EatStreet is another food delivery app, like Grubhub or Uber Eats. These gig-economy apps connect independent drivers with customers to pick up and drop off food from local restaurants. EatStreet operates in a number of cities across the country, including Denver and Boulder. By using regular drivers to deliver food, these companies have a role in the auto accidents involving their drivers.
The delivery app company and the insurance company may not want to take responsibility if you are injured in an EatStreet or delivery driver accident. Talk to your Denver accident attorney for help getting compensation with a personal injury claim.
Who is Liable in an Accident With an EatStreet Delivery Driver?
Liability in a car accident is generally based on negligence. Negligence is the breach of care that causes injury and damage to another. Negligence in a car crash can also be demonstrated by violating a traffic law that caused an accident. This may include speeding, failing to stop at a red light, or failing to yield to a pedestrian. The negligent driver is generally liable for damages.
Vicarious liability can extend liability to an employer. Also known as respondeat superior, an employer may be liable for the damage caused by a negligent employee acting in the course of employment. For delivery drivers, the company may be liable for an accident caused when their driver was making a delivery. However, there may be limits to vicarious liability.
EatStreet is one of the few companies that has employees working as delivery drivers. According to EatStreet's website, “all drivers are W2 employees, not contractors.” If a driver negligently causes an accident, the injury victim may be able to seek compensation from the driver directly and the employer vicariously.
EatStreet Training and Screening Requirements
EatStreet generally has more strict training and screening requirements compared to other delivery app companies. Requirements include:
- Reliable vehicle and smartphone
- Clean driving record
- Valid driver's license
- Valid insurance
- Ability to work well independently
- Minimum 18 years of age with a minimum of two years U.S. driving experience
EatStreet also requires drivers to follow their safety rules, including “obey all traffic laws and parking regulations.” EatStreet also offers voluntary accident insurance to eligible employees.
The background check for driver approval is similar to other driving apps, where the company conducts a criminal background check and check of your driving record. Training is generally limited to how to use the app, watching videos, and taking online quizzes.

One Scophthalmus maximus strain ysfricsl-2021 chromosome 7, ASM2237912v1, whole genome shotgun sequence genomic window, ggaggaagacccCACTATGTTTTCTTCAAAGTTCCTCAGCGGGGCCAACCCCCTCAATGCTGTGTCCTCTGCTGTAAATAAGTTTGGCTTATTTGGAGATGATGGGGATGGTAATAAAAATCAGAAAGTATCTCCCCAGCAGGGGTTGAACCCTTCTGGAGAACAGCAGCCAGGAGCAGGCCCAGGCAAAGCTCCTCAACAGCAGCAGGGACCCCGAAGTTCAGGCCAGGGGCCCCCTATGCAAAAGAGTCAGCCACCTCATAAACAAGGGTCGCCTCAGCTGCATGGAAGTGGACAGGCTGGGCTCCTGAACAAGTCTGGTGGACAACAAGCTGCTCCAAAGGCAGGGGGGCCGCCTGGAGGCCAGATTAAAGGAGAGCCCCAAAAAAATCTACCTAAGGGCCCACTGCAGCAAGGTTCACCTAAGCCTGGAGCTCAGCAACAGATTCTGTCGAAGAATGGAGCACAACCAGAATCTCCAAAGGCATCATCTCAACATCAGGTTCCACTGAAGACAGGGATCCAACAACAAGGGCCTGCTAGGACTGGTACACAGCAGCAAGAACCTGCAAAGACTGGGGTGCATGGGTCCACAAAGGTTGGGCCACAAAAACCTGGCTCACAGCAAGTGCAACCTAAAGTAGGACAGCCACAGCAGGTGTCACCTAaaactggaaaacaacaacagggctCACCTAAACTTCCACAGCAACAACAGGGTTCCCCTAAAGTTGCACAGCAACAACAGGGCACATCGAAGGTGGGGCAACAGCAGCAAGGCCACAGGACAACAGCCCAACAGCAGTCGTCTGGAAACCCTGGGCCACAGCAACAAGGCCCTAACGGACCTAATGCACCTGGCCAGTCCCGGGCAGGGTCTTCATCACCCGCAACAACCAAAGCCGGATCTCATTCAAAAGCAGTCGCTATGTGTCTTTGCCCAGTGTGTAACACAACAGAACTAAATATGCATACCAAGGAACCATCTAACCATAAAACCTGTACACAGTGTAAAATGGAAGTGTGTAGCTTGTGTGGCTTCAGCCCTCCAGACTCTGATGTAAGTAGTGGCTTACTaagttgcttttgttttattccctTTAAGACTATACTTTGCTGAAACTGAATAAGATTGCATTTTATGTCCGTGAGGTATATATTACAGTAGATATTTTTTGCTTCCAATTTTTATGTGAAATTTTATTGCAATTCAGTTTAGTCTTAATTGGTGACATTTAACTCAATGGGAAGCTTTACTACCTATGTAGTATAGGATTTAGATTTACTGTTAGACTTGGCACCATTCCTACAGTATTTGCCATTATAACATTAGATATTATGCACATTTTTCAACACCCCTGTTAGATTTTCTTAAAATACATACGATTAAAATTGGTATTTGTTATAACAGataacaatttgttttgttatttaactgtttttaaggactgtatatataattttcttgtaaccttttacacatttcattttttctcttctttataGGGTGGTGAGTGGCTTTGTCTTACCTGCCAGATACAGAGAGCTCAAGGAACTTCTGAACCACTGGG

Passing a driving record check is not difficult for most drivers. Generally, a driver is only turned down with a history of serious traffic violations, including driving under the influence of alcohol (DUI), habitual offender status, or reckless driving. There is no guarantee that approved drivers are necessarily safe drivers. Like other delivery drivers, accidents may be caused by:
- Distracted driving
- Driver inexperience
- Confusion over Colorado traffic laws
- Traffic violations
- Driving while tired
- Blocking traffic or bike lanes while picking-up or dropping-off
Even if drivers are told to follow the traffic laws, they may have incentives to bend the rules. Some drivers get bonuses for completing more deliveries within a time limit, which may make it more tempting to speed or park illegally to make a quick delivery. This can put cyclists, pedestrians, and other drivers in danger.
Delivery Driver Injured in an Accident
If you are a delivery driver injured in an accident, you may expect your auto insurance or employer's insurance policy to cover your injuries. However, your car insurance company may not have approved commercial driving. This could mean your insurance company could refuse to pay for your damages.
Many drivers think their personal insurance is enough to be a delivery driver, especially when they are only doing deliveries on the side. However, the auto insurance providers generally require special insurance coverage, including commercial driving policies or special add-on delivery insurance coverage. This can increase the cost of your insurance dramatically and eats into the financial benefits of driving on the side.
Will the Insurance Company Find Out About My Delivery Driving?
If you don't tell the insurance company you were delivering, how will they know to deny your coverage? There are many ways the insurance company could discover your side job. Another driver involved may report that you appeared to be a delivery driver because of stickers or the hot food bag in your car. The police may also ask about your delivery status, and lying to the police is against the law and generally a bad idea.
If your accident was serious, it may involve a large amount of compensation or settlement money. The more money that is involved may make the insurance agents more interested in finding out if you had a side hustle like delivering food. It may not seem fair, but making misrepresentations in an insurance claim may also be considered insurance fraud.
Denver EatStreet Accident Lawyer
If you were injured in a Denver EatStreet accident, contact an experienced attorney for answers. Our experienced Colorado auto accident attorneys will fight to get the maximum compensation available for your injuries. Do not accept a low settlement offer before understanding your rights. Contact us today for a free consultation.